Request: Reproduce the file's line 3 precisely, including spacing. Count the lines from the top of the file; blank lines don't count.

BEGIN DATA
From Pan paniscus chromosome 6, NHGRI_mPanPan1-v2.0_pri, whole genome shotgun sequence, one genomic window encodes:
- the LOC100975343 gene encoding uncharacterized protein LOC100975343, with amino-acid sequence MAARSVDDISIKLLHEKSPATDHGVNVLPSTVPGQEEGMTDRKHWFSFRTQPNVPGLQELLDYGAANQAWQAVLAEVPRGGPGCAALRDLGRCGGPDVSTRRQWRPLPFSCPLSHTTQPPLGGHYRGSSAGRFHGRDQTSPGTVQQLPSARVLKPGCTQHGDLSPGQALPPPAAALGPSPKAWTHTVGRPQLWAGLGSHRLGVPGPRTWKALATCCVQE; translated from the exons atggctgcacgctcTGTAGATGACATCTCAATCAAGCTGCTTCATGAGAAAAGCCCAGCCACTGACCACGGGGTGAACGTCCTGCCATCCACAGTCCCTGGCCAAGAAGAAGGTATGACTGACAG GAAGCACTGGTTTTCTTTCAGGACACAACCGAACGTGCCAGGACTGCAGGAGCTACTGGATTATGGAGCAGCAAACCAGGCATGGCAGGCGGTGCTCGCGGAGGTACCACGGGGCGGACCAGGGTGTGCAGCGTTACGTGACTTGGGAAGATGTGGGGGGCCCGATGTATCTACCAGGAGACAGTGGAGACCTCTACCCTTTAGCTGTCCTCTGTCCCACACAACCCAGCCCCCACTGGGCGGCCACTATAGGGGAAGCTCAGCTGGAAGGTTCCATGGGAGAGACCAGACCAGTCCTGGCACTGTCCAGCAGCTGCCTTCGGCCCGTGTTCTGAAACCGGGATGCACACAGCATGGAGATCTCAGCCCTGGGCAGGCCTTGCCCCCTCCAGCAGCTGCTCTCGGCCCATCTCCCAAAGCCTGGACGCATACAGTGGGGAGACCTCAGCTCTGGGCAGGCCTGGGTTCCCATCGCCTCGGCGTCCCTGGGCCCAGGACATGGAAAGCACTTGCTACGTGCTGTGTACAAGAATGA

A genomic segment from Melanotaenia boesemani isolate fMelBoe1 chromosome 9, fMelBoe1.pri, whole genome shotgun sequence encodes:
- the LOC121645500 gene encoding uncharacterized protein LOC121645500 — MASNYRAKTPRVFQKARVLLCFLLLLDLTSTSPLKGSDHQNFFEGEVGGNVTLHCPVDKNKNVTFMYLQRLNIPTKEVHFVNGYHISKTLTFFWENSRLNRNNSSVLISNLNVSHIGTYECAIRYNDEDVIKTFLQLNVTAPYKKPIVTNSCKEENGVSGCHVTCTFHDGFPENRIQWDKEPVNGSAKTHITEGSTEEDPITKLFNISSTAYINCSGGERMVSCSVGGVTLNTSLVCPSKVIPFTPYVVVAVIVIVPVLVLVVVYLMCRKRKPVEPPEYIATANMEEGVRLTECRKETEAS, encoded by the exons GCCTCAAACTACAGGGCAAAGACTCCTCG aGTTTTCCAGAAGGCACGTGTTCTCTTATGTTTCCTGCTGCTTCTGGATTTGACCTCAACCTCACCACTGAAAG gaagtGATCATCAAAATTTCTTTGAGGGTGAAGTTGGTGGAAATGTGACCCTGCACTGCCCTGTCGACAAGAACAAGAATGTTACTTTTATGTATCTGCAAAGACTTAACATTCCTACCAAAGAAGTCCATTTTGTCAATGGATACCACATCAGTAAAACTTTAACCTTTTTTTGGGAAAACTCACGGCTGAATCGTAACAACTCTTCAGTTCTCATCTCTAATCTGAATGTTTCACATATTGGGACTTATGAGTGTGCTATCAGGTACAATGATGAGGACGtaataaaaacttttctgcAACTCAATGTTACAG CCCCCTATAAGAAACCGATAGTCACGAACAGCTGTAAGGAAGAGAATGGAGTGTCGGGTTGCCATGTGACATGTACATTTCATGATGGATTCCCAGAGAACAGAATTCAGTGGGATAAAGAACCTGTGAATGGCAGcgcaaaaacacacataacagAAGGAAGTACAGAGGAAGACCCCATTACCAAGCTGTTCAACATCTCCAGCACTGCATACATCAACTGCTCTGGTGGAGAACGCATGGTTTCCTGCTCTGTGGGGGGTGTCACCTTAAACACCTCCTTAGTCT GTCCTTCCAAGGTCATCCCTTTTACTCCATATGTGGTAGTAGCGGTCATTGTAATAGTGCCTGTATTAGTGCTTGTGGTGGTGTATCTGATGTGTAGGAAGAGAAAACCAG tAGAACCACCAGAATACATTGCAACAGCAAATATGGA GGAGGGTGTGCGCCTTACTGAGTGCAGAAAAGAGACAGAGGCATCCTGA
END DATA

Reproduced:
A genomic segment from Melanotaenia boesemani isolate fMelBoe1 chromosome 9, fMelBoe1.pri, whole genome shotgun sequence encodes: